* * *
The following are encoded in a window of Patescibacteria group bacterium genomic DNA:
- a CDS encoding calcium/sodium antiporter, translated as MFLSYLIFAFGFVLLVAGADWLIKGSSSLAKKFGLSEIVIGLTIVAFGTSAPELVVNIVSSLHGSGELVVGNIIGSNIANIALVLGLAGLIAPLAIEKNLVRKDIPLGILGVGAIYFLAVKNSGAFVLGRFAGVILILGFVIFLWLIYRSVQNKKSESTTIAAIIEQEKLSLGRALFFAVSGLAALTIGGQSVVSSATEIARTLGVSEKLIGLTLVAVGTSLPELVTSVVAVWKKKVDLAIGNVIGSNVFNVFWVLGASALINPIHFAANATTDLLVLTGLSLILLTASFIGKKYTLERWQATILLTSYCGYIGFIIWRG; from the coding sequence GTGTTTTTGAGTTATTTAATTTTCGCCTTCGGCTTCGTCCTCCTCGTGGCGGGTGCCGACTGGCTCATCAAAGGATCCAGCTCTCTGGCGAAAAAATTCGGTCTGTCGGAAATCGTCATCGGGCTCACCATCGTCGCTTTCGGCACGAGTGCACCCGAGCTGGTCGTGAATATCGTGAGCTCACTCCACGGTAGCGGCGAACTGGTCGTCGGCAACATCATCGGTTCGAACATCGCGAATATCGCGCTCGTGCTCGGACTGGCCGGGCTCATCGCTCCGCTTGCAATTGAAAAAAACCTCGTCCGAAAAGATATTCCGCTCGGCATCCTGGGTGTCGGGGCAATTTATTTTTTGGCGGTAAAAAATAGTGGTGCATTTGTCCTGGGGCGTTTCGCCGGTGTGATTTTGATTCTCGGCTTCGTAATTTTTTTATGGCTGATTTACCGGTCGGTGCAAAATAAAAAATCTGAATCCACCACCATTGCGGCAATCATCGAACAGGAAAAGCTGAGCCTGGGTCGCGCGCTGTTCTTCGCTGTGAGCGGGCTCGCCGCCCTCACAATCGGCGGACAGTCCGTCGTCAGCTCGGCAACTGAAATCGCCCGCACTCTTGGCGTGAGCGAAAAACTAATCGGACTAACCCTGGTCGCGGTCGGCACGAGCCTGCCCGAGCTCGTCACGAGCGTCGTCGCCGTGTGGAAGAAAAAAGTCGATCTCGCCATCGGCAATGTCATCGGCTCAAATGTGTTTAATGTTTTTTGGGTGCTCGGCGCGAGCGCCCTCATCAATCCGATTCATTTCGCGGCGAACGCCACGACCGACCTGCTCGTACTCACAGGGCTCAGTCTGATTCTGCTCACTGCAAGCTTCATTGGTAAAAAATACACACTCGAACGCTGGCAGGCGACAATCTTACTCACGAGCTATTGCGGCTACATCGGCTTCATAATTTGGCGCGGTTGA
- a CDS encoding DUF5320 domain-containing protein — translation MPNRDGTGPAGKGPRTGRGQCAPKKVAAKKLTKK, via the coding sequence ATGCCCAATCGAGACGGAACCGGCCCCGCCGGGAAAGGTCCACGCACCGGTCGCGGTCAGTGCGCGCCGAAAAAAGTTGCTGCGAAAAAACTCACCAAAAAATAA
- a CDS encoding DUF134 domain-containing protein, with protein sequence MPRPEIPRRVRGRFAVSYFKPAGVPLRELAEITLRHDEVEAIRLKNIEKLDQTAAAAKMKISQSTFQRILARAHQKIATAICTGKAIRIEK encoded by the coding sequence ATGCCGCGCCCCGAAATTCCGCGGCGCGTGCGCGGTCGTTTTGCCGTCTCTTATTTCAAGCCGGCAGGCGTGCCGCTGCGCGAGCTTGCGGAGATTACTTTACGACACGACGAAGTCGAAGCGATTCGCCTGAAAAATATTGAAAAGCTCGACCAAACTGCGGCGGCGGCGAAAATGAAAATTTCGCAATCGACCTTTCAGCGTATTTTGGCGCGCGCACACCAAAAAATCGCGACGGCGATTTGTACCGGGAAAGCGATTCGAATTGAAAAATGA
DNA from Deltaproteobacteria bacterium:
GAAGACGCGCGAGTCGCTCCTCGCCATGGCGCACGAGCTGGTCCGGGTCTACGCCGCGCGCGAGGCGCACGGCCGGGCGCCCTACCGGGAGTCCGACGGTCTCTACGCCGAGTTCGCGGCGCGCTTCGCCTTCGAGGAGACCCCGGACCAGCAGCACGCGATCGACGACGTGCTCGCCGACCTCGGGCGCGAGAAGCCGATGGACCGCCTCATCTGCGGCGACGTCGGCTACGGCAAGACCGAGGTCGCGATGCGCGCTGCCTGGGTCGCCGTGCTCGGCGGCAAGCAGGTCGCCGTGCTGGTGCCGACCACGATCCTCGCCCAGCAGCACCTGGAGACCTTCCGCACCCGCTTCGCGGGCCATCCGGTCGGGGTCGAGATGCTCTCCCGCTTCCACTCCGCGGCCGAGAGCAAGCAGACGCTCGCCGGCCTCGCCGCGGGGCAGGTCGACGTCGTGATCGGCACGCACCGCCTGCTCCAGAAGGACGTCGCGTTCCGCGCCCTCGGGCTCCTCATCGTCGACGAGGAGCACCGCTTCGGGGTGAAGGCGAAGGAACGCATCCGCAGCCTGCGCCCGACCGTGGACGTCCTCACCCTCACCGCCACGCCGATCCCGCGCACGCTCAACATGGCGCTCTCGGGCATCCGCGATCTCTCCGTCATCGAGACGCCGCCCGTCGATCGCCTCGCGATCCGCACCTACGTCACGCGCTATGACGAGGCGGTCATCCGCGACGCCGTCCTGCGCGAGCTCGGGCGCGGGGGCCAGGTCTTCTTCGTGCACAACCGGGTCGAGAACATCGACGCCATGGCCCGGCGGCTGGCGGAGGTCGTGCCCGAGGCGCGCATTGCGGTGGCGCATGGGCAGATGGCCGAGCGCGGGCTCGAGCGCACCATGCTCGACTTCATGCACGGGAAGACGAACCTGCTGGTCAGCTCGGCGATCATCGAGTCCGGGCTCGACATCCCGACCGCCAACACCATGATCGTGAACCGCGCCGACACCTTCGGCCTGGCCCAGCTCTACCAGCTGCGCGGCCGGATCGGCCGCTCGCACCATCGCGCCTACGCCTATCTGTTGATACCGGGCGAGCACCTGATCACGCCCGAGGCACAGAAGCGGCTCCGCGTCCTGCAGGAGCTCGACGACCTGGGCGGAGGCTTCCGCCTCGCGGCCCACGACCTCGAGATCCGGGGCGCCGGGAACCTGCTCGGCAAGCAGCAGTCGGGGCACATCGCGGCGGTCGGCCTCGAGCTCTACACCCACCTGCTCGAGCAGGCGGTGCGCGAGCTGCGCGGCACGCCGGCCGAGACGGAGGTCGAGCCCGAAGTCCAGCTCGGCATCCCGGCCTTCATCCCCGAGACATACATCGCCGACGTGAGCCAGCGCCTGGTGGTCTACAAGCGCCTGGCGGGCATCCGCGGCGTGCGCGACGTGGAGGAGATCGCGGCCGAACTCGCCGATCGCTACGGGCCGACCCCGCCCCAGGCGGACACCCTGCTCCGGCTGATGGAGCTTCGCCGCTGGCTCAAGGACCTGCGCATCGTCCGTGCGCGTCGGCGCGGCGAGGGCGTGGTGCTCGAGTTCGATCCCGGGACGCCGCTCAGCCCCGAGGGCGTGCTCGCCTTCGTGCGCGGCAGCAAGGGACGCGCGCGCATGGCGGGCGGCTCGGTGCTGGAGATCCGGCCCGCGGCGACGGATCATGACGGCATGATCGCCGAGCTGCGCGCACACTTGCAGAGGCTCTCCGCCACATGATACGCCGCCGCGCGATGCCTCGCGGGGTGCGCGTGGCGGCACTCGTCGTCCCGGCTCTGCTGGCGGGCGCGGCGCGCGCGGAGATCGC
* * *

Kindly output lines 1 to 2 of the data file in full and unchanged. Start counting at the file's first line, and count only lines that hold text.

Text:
The following are encoded in a window of Patescibacteria group bacterium genomic DNA:
- a CDS encoding calcium/sodium antiporter, translated as MFLSYLIFAFGFVLLVAGADWLIKGSSSLAKKFGLSEIVIGLTIVAFGTSAPELVVNIVSSLHGSGELVVGNIIGSNIANIALVLGLAGLIAPLAIEKNLVRKDIPLGILGVGAIYFLAVKNSGAFVLGRFAGVILILGFVIFLWLIYRSVQNKKSESTTIAAIIEQEKLSLGRALFFAVSGLAALTIGGQSVVSSATEIARTLGVSEKLIGLTLVAVGTSLPELVTSVVAVWKKKVDLAIGNVIGSNVFNVFWVLGASALINPIHFAANATTDLLVLTGLSLILLTASFIGKKYTLERWQATILLTSYCGYIGFIIWRG; from the coding sequence GTGTTTTTGAGTTATTTAATTTTCGCCTTCGGCTTCGTCCTCCTCGTGGCGGGTGCCGACTGGCTCATCAAAGGATCCAGCTCTCTGGCGAAAAAATTCGGTCTGTCGGAAATCGTCATCGGGCTCACCATCGTCGCTTTCGGCACGAGTGCACCCGAGCTGGTCGTGAATATCGTGAGCTCACTCCACGGTAGCGGCGAACTGGTCGTCGGCAACATCATCGGTTCGAACATCGCGAATATCGCGCTCGTGCTCGGACTGGCCGGGCTCATCGCTCCGCTTGCAATTGAAAAAAACCTCGTCCGAAAAGATATTCCGCTCGGCATCCTGGGTGTCGGGGCAATTTATTTTTTGGCGGTAAAAAATAGTGGTGCATTTGTCCTGGGGCGTTTCGCCGGTGTGATTTTGATTCTCGGCTTCGTAATTTTTTTATGGCTGATTTACCGGTCGGTGCAAAATAAAAAATCTGAATCCACCACCATTGCGGCAATCATCGAACAGGAAAAGCTGAGCCTGGGTCGCGCGCTGTTCTTCGCTGTGAGCGGGCTCGCCGCCCTCACAATCGGCGGACAGTCCGTCGTCAGCTCGGCAACTGAAATCGCCCGCACTCTTGGCGTGAGCGAAAAACTAATCGGACTAACCCTGGTCGCGGTCGGCACGAGCCTGCCCGAGCTCGTCACGAGCGTCGTCGCCGTGTGGAAGAAAAAAGTCGATCTCGCCATCGGCAATGTCATCGGCTCAAATGTGTTTAATGTTTTTTGGGTGCTCGGCGCGAGCGCCCTCATCAATCCGATTCATTTCGCGGCGAACGCCACGACCGACCTGCTCGTACTCACAGGGCTCAGTCTGATTCTGCTCACTGCAAGCTTCATTGGTAAAAAATACACACTCGAACGCTGGCAGGCGACAATCTTACTCACGAGCTATTGCGGCTACATCGGCTTCATAATTTGGCGCGGTTGA